My rating: 5 of 5 stars
The sequel to When Hitler Stole Pink Rabbit, The Other Way Round is a darker, more sober book. Anna is now in London, war is hitting home, and she is growing up. Adolescence is not easy, and in the middle of wartime, it is even less.
Kerr’s writing remains ineffable. She is precise, concise, and exact. Each word has a weight, a value to it, that creates a deceptively simple and yet intensely acute effect. Anna / Judith is growing up. She is in love, she is out of love, she is hurt, she is happy, she is sad. There’s an immediacy to this young woman’s story that is defiantly appealing.
But there’s also a darkness to this book, in direct contradiction to the idealism present in When Hitler Stole Pink Rabbit. Some of this is naturally due to Anna’s age, but a lot of this is due to the context. This story is in the middle of London in the middle of the Second World War. We have bombs, we have nights spent tight down in the cellar, and we have empty spaces where houses once stood.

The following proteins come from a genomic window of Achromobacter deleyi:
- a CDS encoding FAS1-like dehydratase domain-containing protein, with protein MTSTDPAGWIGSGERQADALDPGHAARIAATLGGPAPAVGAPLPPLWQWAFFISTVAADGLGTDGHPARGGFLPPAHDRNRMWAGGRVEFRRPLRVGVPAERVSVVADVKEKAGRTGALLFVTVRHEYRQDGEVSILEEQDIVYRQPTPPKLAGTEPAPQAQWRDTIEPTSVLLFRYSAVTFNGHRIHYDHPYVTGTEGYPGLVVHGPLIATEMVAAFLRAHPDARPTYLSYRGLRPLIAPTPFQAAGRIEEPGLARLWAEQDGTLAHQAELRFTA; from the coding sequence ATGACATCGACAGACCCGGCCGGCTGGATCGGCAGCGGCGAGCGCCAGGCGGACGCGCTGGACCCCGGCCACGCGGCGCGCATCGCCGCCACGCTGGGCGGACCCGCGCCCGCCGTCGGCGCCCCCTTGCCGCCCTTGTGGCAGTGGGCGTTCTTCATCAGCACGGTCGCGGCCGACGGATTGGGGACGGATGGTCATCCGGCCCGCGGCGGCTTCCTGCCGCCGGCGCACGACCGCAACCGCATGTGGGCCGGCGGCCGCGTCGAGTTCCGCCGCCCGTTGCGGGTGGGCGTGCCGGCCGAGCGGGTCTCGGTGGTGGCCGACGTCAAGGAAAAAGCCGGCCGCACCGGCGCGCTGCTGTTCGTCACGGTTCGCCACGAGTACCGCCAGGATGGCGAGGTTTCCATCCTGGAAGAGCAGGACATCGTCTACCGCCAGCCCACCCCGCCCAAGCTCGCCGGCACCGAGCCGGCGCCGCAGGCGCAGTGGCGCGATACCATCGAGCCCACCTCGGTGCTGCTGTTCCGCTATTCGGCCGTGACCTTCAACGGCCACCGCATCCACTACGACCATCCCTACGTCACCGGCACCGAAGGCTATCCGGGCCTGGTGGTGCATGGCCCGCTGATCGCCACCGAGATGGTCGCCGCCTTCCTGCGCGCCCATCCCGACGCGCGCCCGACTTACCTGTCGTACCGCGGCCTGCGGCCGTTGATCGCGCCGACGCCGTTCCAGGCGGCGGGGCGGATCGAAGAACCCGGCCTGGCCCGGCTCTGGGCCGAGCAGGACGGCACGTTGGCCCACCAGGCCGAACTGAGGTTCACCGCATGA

The Other Way Round is a story that shifts the refugee experience into a search for self identity. Anna’s not running anymore and now she’s trying to find herself. It’s also a story about family, as many of Kerr’s are. The changing relationship between Anna and her parents is explored sensitively and poignantly and indeed painfully.
If you do not know Kerr’s work, her elegant, beautiful, and heartfelt work, then now is the time to become acquainted.